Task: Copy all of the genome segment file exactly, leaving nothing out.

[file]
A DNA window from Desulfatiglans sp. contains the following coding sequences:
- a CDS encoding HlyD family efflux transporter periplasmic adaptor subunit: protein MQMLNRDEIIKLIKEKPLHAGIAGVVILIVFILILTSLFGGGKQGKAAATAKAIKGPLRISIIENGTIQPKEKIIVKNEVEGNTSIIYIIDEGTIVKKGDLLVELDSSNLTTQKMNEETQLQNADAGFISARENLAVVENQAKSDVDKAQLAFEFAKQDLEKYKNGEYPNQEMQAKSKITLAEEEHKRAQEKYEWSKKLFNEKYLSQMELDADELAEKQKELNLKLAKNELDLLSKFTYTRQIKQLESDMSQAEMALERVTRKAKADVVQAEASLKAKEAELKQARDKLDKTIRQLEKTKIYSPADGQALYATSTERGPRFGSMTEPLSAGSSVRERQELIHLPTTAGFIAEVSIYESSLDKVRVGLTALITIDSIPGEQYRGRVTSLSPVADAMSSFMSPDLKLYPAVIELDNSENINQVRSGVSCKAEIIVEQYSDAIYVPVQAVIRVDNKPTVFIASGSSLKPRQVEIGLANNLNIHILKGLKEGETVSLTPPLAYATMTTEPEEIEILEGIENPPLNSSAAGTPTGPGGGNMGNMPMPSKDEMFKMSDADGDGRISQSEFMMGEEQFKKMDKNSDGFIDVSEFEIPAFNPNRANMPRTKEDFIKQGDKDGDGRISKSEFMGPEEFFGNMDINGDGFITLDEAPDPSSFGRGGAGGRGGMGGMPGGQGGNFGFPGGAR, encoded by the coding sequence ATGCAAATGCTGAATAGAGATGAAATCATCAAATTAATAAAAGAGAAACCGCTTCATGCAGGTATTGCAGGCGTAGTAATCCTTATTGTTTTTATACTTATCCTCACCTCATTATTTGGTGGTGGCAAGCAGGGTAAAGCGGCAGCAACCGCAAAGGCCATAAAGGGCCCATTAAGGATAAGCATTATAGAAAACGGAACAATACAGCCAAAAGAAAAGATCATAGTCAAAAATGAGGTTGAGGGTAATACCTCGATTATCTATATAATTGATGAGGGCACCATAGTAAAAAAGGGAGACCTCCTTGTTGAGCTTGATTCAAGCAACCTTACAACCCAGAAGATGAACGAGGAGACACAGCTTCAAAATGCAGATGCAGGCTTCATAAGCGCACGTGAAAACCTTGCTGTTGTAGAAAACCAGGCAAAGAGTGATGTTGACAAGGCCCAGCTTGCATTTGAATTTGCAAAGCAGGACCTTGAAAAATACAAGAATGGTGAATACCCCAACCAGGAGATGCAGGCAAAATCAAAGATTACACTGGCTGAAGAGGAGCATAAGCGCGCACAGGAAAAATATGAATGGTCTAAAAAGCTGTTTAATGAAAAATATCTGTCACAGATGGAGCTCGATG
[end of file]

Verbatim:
A DNA window from Desulfatiglans sp. contains the following coding sequences:
- a CDS encoding HlyD family efflux transporter periplasmic adaptor subunit: protein MQMLNRDEIIKLIKEKPLHAGIAGVVILIVFILILTSLFGGGKQGKAAATAKAIKGPLRISIIENGTIQPKEKIIVKNEVEGNTSIIYIIDEGTIVKKGDLLVELDSSNLTTQKMNEETQLQNADAGFISARENLAVVENQAKSDVDKAQLAFEFAKQDLEKYKNGEYPNQEMQAKSKITLAEEEHKRAQEKYEWSKKLFNEKYLSQMELDADELAEKQKELNLKLAKNELDLLSKFTYTRQIKQLESDMSQAEMALERVTRKAKADVVQAEASLKAKEAELKQARDKLDKTIRQLEKTKIYSPADGQALYATSTERGPRFGSMTEPLSAGSSVRERQELIHLPTTAGFIAEVSIYESSLDKVRVGLTALITIDSIPGEQYRGRVTSLSPVADAMSSFMSPDLKLYPAVIELDNSENINQVRSGVSCKAEIIVEQYSDAIYVPVQAVIRVDNKPTVFIASGSSLKPRQVEIGLANNLNIHILKGLKEGETVSLTPPLAYATMTTEPEEIEILEGIENPPLNSSAAGTPTGPGGGNMGNMPMPSKDEMFKMSDADGDGRISQSEFMMGEEQFKKMDKNSDGFIDVSEFEIPAFNPNRANMPRTKEDFIKQGDKDGDGRISKSEFMGPEEFFGNMDINGDGFITLDEAPDPSSFGRGGAGGRGGMGGMPGGQGGNFGFPGGAR, encoded by the coding sequence ATGCAAATGCTGAATAGAGATGAAATCATCAAATTAATAAAAGAGAAACCGCTTCATGCAGGTATTGCAGGCGTAGTAATCCTTATTGTTTTTATACTTATCCTCACCTCATTATTTGGTGGTGGCAAGCAGGGTAAAGCGGCAGCAACCGCAAAGGCCATAAAGGGCCCATTAAGGATAAGCATTATAGAAAACGGAACAATACAGCCAAAAGAAAAGATCATAGTCAAAAATGAGGTTGAGGGTAATACCTCGATTATCTATATAATTGATGAGGGCACCATAGTAAAAAAGGGAGACCTCCTTGTTGAGCTTGATTCAAGCAACCTTACAACCCAGAAGATGAACGAGGAGACACAGCTTCAAAATGCAGATGCAGGCTTCATAAGCGCACGTGAAAACCTTGCTGTTGTAGAAAACCAGGCAAAGAGTGATGTTGACAAGGCCCAGCTTGCATTTGAATTTGCAAAGCAGGACCTTGAAAAATACAAGAATGGTGAATACCCCAACCAGGAGATGCAGGCAAAATCAAAGATTACACTGGCTGAAGAGGAGCATAAGCGCGCACAGGAAAAATATGAATGGTCTAAAAAGCTGTTTAATGAAAAATATCTGTCACAGATGGAGCTCGATG